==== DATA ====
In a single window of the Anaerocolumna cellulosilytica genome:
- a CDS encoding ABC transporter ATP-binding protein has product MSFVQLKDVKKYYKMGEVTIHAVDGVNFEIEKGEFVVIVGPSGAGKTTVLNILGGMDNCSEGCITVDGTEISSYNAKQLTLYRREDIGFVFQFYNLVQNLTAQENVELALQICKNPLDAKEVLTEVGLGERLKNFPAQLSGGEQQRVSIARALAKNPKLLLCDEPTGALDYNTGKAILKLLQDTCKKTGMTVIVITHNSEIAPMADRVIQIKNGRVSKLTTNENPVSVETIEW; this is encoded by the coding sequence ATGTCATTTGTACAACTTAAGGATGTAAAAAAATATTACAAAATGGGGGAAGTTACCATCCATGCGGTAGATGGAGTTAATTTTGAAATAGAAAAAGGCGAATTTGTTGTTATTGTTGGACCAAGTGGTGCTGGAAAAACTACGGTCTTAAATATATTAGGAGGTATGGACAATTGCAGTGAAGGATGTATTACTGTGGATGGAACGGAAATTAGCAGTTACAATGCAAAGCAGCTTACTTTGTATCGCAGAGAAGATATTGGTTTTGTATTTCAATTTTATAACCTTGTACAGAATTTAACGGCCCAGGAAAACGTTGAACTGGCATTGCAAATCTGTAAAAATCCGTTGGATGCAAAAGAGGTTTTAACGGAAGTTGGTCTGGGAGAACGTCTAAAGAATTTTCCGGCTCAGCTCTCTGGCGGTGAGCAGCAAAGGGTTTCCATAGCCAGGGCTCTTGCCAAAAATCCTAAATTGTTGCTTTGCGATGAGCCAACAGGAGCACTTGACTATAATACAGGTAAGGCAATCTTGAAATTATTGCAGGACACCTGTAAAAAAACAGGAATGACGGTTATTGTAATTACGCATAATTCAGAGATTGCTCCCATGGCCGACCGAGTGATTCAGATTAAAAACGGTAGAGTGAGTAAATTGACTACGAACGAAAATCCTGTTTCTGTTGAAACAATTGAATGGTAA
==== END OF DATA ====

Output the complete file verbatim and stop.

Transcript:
In a single window of the Anaerocolumna cellulosilytica genome:
- a CDS encoding ABC transporter ATP-binding protein has product MSFVQLKDVKKYYKMGEVTIHAVDGVNFEIEKGEFVVIVGPSGAGKTTVLNILGGMDNCSEGCITVDGTEISSYNAKQLTLYRREDIGFVFQFYNLVQNLTAQENVELALQICKNPLDAKEVLTEVGLGERLKNFPAQLSGGEQQRVSIARALAKNPKLLLCDEPTGALDYNTGKAILKLLQDTCKKTGMTVIVITHNSEIAPMADRVIQIKNGRVSKLTTNENPVSVETIEW; this is encoded by the coding sequence ATGTCATTTGTACAACTTAAGGATGTAAAAAAATATTACAAAATGGGGGAAGTTACCATCCATGCGGTAGATGGAGTTAATTTTGAAATAGAAAAAGGCGAATTTGTTGTTATTGTTGGACCAAGTGGTGCTGGAAAAACTACGGTCTTAAATATATTAGGAGGTATGGACAATTGCAGTGAAGGATGTATTACTGTGGATGGAACGGAAATTAGCAGTTACAATGCAAAGCAGCTTACTTTGTATCGCAGAGAAGATATTGGTTTTGTATTTCAATTTTATAACCTTGTACAGAATTTAACGGCCCAGGAAAACGTTGAACTGGCATTGCAAATCTGTAAAAATCCGTTGGATGCAAAAGAGGTTTTAACGGAAGTTGGTCTGGGAGAACGTCTAAAGAATTTTCCGGCTCAGCTCTCTGGCGGTGAGCAGCAAAGGGTTTCCATAGCCAGGGCTCTTGCCAAAAATCCTAAATTGTTGCTTTGCGATGAGCCAACAGGAGCACTTGACTATAATACAGGTAAGGCAATCTTGAAATTATTGCAGGACACCTGTAAAAAAACAGGAATGACGGTTATTGTAATTACGCATAATTCAGAGATTGCTCCCATGGCCGACCGAGTGATTCAGATTAAAAACGGTAGAGTGAGTAAATTGACTACGAACGAAAATCCTGTTTCTGTTGAAACAATTGAATGGTAA